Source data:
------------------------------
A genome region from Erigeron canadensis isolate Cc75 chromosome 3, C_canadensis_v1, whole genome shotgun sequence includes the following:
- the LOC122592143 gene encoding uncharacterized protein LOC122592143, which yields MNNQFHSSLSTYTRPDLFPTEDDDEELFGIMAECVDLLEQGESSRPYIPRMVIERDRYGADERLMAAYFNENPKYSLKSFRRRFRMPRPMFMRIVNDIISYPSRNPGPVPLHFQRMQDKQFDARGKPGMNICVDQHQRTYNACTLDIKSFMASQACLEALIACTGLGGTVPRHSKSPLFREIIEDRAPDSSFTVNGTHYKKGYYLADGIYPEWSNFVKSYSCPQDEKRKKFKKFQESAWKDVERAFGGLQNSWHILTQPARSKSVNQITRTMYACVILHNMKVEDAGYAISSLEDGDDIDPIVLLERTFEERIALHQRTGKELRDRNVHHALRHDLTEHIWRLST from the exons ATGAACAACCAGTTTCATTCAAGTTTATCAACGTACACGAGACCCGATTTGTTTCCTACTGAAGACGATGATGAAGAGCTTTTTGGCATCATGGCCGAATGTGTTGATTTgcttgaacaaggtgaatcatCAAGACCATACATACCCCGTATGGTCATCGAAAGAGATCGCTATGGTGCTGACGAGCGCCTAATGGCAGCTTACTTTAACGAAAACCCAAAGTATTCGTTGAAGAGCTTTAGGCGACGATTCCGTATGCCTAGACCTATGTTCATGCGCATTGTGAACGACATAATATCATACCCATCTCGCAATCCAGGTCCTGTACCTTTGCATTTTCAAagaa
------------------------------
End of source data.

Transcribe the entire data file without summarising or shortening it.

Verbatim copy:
A genome region from Erigeron canadensis isolate Cc75 chromosome 3, C_canadensis_v1, whole genome shotgun sequence includes the following:
- the LOC122592143 gene encoding uncharacterized protein LOC122592143, which yields MNNQFHSSLSTYTRPDLFPTEDDDEELFGIMAECVDLLEQGESSRPYIPRMVIERDRYGADERLMAAYFNENPKYSLKSFRRRFRMPRPMFMRIVNDIISYPSRNPGPVPLHFQRMQDKQFDARGKPGMNICVDQHQRTYNACTLDIKSFMASQACLEALIACTGLGGTVPRHSKSPLFREIIEDRAPDSSFTVNGTHYKKGYYLADGIYPEWSNFVKSYSCPQDEKRKKFKKFQESAWKDVERAFGGLQNSWHILTQPARSKSVNQITRTMYACVILHNMKVEDAGYAISSLEDGDDIDPIVLLERTFEERIALHQRTGKELRDRNVHHALRHDLTEHIWRLST from the exons ATGAACAACCAGTTTCATTCAAGTTTATCAACGTACACGAGACCCGATTTGTTTCCTACTGAAGACGATGATGAAGAGCTTTTTGGCATCATGGCCGAATGTGTTGATTTgcttgaacaaggtgaatcatCAAGACCATACATACCCCGTATGGTCATCGAAAGAGATCGCTATGGTGCTGACGAGCGCCTAATGGCAGCTTACTTTAACGAAAACCCAAAGTATTCGTTGAAGAGCTTTAGGCGACGATTCCGTATGCCTAGACCTATGTTCATGCGCATTGTGAACGACATAATATCATACCCATCTCGCAATCCAGGTCCTGTACCTTTGCATTTTCAAagaa